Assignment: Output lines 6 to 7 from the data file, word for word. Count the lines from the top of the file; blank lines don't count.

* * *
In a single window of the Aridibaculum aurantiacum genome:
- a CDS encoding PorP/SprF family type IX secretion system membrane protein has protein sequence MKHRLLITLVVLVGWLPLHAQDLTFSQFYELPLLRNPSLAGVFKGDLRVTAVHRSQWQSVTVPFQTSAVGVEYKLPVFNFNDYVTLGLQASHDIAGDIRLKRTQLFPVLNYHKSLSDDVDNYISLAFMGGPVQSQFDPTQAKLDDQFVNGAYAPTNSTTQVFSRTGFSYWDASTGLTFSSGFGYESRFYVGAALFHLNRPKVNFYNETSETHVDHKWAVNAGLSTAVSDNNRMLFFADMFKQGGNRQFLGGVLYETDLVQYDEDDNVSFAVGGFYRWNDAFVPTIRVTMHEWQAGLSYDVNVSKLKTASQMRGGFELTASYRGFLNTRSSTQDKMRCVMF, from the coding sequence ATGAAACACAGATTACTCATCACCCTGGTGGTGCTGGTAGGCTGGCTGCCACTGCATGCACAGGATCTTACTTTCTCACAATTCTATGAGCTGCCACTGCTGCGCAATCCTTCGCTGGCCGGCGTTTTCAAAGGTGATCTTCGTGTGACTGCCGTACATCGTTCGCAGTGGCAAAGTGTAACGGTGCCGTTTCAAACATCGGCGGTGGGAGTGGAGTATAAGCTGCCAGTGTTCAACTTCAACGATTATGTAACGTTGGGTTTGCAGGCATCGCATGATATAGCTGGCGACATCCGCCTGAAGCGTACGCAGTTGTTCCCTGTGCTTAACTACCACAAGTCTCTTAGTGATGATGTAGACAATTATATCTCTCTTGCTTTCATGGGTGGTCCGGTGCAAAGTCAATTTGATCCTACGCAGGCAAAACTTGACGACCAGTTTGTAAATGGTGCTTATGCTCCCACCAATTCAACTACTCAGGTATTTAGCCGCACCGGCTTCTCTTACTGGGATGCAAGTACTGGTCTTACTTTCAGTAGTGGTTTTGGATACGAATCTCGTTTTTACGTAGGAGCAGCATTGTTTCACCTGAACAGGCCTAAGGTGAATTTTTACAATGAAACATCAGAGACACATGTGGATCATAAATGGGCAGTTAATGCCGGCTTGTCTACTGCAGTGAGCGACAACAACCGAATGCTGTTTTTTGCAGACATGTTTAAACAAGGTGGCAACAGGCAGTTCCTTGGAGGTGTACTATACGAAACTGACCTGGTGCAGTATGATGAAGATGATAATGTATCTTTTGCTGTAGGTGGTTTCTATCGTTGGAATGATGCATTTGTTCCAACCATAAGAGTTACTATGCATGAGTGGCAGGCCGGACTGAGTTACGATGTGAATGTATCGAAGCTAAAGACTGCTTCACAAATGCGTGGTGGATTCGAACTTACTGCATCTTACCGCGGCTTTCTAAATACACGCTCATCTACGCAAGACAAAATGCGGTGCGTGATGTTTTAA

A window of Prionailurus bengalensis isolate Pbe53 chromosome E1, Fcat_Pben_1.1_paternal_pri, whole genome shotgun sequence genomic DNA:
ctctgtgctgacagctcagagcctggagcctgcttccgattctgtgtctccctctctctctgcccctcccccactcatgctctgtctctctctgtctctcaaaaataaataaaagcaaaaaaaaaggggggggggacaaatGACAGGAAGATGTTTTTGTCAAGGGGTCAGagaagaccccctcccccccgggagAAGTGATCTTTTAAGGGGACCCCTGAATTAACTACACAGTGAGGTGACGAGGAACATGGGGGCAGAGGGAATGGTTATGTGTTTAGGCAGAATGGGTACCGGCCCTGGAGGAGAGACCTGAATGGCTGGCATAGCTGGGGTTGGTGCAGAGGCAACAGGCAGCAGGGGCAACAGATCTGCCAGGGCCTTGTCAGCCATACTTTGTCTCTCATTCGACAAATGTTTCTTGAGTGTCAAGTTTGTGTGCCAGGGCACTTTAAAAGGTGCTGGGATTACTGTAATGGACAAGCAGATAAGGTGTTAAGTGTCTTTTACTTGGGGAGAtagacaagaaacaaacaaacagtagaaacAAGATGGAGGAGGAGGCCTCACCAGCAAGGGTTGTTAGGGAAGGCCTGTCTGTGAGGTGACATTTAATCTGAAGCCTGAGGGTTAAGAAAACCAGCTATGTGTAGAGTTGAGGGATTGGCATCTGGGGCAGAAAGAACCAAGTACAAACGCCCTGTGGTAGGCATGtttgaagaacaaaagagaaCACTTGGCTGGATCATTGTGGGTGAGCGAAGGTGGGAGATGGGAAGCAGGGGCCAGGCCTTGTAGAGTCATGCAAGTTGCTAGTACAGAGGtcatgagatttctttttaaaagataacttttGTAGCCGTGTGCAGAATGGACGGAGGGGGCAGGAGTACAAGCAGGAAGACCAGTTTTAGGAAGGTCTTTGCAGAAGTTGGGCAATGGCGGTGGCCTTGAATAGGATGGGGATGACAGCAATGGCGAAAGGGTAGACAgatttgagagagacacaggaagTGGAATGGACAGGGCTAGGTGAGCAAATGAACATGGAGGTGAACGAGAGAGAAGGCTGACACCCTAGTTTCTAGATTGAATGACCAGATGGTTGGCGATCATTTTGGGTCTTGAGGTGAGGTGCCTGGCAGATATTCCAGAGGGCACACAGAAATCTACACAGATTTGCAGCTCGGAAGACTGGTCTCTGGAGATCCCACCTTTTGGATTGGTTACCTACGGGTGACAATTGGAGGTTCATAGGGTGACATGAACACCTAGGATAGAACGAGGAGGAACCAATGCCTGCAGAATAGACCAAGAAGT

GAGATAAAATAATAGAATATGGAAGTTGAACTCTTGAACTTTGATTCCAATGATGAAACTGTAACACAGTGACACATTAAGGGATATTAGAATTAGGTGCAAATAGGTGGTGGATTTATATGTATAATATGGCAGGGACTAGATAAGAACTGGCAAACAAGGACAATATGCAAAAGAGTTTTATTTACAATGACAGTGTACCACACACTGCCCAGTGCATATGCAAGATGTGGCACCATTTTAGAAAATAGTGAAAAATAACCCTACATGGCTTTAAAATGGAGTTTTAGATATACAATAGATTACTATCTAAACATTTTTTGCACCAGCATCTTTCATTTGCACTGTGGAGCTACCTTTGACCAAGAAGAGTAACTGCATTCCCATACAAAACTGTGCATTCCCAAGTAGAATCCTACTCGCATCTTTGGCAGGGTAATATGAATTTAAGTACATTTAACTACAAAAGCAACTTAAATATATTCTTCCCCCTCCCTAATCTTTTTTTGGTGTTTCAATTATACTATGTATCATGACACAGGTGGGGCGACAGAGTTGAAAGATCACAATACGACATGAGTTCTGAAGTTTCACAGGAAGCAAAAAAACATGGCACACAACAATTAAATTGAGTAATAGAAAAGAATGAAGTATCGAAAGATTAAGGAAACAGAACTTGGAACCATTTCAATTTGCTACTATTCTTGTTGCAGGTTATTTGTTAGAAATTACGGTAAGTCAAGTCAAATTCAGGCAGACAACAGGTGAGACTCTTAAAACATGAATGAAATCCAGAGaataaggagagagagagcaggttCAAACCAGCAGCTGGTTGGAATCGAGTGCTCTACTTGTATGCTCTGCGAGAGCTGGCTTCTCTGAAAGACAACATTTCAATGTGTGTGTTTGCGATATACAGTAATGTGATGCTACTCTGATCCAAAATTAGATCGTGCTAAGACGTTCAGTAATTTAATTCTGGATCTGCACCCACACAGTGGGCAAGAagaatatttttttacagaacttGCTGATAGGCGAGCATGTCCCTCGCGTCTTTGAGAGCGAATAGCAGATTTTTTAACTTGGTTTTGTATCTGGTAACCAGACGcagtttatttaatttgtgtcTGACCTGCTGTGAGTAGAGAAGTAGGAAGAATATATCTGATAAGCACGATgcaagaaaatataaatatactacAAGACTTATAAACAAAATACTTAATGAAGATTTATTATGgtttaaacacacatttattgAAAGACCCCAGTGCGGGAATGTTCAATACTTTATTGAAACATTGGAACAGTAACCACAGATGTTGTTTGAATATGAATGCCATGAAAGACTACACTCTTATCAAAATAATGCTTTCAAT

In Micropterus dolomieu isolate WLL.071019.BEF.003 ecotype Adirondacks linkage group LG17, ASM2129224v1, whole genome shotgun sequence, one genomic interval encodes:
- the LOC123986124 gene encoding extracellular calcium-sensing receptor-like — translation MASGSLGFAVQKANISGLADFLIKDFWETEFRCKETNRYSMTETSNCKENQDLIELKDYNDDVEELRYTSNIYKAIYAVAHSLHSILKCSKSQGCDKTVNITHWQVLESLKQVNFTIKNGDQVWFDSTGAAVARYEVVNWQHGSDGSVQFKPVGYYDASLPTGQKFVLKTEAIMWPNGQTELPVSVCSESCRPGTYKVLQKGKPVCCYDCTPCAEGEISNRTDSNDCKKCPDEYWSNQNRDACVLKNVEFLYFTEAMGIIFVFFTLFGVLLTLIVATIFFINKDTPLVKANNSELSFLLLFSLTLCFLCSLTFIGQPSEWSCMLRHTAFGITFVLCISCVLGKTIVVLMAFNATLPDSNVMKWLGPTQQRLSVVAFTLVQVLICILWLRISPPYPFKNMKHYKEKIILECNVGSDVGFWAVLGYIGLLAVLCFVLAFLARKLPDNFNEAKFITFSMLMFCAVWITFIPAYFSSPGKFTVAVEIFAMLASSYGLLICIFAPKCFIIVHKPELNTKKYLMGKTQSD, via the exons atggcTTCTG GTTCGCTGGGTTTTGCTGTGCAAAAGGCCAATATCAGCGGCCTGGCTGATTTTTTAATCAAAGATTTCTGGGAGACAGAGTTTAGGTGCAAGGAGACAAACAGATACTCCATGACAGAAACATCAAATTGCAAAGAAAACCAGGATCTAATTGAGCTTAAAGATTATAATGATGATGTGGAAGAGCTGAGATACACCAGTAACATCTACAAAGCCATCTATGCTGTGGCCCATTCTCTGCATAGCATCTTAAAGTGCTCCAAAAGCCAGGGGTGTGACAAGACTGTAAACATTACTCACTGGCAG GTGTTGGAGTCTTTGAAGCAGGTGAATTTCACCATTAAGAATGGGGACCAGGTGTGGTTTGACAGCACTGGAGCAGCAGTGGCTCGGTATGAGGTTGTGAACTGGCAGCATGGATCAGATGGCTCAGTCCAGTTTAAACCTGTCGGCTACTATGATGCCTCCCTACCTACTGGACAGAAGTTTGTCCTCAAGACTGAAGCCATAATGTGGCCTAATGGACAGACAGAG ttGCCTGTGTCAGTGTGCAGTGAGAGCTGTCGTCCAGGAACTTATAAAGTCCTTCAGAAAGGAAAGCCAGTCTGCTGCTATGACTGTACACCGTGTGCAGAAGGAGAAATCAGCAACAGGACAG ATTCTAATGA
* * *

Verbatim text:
In Micropterus dolomieu isolate WLL.071019.BEF.003 ecotype Adirondacks linkage group LG17, ASM2129224v1, whole genome shotgun sequence, one genomic interval encodes:
- the LOC123986124 gene encoding extracellular calcium-sensing receptor-like — translation MASGSLGFAVQKANISGLADFLIKDFWETEFRCKETNRYSMTETSNCKENQDLIELKDYNDDVEELRYTSNIYKAIYAVAHSLHSILKCSKSQGCDKTVNITHWQVLESLKQVNFTIKNGDQVWFDSTGAAVARYEVVNWQHGSDGSVQFKPVGYYDASLPTGQKFVLKTEAIMWPNGQTELPVSVCSESCRPGTYKVLQKGKPVCCYDCTPCAEGEISNRTDSNDCKKCPDEYWSNQNRDACVLKNVEFLYFTEAMGIIFVFFTLFGVLLTLIVATIFFINKDTPLVKANNSELSFLLLFSLTLCFLCSLTFIGQPSEWSCMLRHTAFGITFVLCISCVLGKTIVVLMAFNATLPDSNVMKWLGPTQQRLSVVAFTLVQVLICILWLRISPPYPFKNMKHYKEKIILECNVGSDVGFWAVLGYIGLLAVLCFVLAFLARKLPDNFNEAKFITFSMLMFCAVWITFIPAYFSSPGKFTVAVEIFAMLASSYGLLICIFAPKCFIIVHKPELNTKKYLMGKTQSD, via the exons atggcTTCTG GTTCGCTGGGTTTTGCTGTGCAAAAGGCCAATATCAGCGGCCTGGCTGATTTTTTAATCAAAGATTTCTGGGAGACAGAGTTTAGGTGCAAGGAGACAAACAGATACTCCATGACAGAAACATCAAATTGCAAAGAAAACCAGGATCTAATTGAGCTTAAAGATTATAATGATGATGTGGAAGAGCTGAGATACACCAGTAACATCTACAAAGCCATCTATGCTGTGGCCCATTCTCTGCATAGCATCTTAAAGTGCTCCAAAAGCCAGGGGTGTGACAAGACTGTAAACATTACTCACTGGCAG GTGTTGGAGTCTTTGAAGCAGGTGAATTTCACCATTAAGAATGGGGACCAGGTGTGGTTTGACAGCACTGGAGCAGCAGTGGCTCGGTATGAGGTTGTGAACTGGCAGCATGGATCAGATGGCTCAGTCCAGTTTAAACCTGTCGGCTACTATGATGCCTCCCTACCTACTGGACAGAAGTTTGTCCTCAAGACTGAAGCCATAATGTGGCCTAATGGACAGACAGAG ttGCCTGTGTCAGTGTGCAGTGAGAGCTGTCGTCCAGGAACTTATAAAGTCCTTCAGAAAGGAAAGCCAGTCTGCTGCTATGACTGTACACCGTGTGCAGAAGGAGAAATCAGCAACAGGACAG ATTCTAATGA